2018 - MPSA Annual Conference Pages: unavailable || Words: unavailable || 
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3. O'Keeffe, Zachary. "The Late Night Bump: Evidence of Information Search About Political Guests After Late Night TV Appearances" Paper presented at the annual meeting of the MPSA Annual Conference, Palmer House Hilton, Chicago, IL, Apr 05, 2018 <Not Available>. 2019-09-15 <http://citation.allacademic.com/meta/p1350453_index.html>
Publication Type: Conference Paper/Unpublished Manuscript
Review Method: Peer Reviewed
Abstract: Using Wikipedia page views and Google trends, I find that political actors enjoy hundreds to thousands-fold increases in Internet searches immediately after late-night TV interviews, demonstrating the power of soft news to spur interest in politics.

2006 - American Political Science Association Pages: 36 pages || Words: 10427 words || 
Info
4. Feldman, Lauren. and Young, Danna. "Late-Night Comedy as a Gateway to Traditional News: An Analysis of Time Trends in News Attention among Late-Night Comedy Viewers during the 2004 Presidential Primaries" Paper presented at the annual meeting of the American Political Science Association, Marriott, Loews Philadelphia, and the Pennsylvania Convention Center, Philadelphia, PA, Aug 31, 2006 <Not Available>. 2019-09-15 <http://citation.allacademic.com/meta/p152480_index.html>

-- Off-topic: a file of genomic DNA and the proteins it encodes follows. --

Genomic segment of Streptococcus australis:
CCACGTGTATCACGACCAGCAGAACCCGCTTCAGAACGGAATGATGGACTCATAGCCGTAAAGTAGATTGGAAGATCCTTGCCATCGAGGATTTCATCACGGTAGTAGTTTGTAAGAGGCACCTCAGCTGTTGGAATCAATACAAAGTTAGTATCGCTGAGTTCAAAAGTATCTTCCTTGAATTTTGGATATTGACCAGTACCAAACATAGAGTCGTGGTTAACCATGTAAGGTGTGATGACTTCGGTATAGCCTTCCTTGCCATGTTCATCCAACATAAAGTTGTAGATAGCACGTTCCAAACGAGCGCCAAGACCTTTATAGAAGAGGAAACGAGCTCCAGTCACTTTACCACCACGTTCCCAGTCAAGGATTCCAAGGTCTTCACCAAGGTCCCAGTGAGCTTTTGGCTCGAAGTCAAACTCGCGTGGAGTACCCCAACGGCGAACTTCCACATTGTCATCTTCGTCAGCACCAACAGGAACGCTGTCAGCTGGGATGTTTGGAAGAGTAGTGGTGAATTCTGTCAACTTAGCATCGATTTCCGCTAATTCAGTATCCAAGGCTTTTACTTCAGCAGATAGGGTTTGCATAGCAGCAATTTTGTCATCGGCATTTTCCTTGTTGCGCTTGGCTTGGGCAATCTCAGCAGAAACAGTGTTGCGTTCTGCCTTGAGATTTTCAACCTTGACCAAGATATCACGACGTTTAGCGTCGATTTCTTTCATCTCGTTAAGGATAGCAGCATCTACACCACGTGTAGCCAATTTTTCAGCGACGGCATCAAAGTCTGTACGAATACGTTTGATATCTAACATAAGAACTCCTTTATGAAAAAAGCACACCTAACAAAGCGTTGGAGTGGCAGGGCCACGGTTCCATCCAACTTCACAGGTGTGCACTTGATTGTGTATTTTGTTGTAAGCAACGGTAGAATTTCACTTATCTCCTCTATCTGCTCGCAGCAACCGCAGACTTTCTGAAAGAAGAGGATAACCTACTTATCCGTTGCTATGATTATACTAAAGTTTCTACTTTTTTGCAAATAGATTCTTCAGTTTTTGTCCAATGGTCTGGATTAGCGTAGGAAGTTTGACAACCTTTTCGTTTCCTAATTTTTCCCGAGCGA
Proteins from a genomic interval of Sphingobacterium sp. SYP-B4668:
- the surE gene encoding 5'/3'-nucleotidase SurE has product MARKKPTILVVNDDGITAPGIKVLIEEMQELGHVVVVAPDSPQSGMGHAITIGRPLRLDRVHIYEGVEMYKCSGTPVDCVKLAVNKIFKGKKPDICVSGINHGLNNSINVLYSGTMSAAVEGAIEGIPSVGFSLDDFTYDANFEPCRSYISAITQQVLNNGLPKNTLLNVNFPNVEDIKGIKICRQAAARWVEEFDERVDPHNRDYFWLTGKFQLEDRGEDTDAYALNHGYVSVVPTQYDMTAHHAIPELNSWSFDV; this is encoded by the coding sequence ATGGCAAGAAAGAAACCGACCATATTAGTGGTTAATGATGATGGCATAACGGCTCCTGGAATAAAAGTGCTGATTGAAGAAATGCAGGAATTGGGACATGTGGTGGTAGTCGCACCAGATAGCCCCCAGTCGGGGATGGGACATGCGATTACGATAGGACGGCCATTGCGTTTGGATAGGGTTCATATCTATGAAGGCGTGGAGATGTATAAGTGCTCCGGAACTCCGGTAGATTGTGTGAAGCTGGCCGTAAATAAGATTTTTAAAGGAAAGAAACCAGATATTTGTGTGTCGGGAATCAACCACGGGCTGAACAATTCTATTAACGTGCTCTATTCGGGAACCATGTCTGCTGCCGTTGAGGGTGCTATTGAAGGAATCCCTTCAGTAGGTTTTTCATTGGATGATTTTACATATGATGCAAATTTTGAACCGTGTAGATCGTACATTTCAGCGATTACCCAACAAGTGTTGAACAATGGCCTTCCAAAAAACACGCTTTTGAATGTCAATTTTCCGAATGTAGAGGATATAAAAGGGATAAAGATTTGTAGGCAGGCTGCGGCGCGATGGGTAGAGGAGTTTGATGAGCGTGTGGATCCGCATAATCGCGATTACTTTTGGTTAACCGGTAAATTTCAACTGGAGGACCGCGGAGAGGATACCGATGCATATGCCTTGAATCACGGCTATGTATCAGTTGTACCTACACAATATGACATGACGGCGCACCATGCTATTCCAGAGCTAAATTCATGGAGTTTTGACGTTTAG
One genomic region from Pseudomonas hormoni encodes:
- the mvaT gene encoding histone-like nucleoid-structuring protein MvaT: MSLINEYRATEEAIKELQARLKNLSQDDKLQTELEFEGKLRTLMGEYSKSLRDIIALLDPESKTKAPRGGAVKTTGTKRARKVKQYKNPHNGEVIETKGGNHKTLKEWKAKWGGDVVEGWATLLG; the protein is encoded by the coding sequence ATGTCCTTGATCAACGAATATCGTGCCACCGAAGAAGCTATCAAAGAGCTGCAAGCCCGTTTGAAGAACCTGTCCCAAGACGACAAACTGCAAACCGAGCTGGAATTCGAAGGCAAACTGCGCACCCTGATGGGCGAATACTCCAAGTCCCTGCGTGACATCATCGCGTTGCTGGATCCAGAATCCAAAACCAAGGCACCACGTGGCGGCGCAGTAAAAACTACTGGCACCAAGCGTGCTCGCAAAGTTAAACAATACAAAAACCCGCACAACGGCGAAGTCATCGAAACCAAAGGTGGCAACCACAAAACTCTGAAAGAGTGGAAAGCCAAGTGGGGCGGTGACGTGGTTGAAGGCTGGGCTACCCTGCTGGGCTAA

Publication Type: Proceeding
Abstract: This paper challenges the assumption, advanced in recent survey data published by the Pew Research Center for the People and the Press, that young audiences are abandoning traditional news as a source of election information in favor of late-night comedy programs. Instead, we offer evidence, consistent with Baum’s “gateway” hypothesis (2003), that exposure to late-night comedy increases attention paid to the presidential campaign in national network and cable news. Insofar as campaign news provides the context for the political jokes featured in late-night comedy monologues, late-night television appears to serve a socializing function, such that it motivates viewers to pay more focused attention to the campaign in hard news sources—perhaps so that they feel better equipped to enjoy the comedy. This analysis uses data collected via the National Annenberg Election Survey (NAES) during the 2004 presidential primary season, between October 30, 2003 and June 4, 2004. As hypothesized, cross-sectional results demonstrate that viewers of late-night comedy pay more attention to the campaign in national and network cable news than non-viewers, controlling for a variety of factors. Time series analysis also reveals that the rate of increase in hard news attention over the course of the primary season is greater for viewers of late-night comedy than for non-viewers.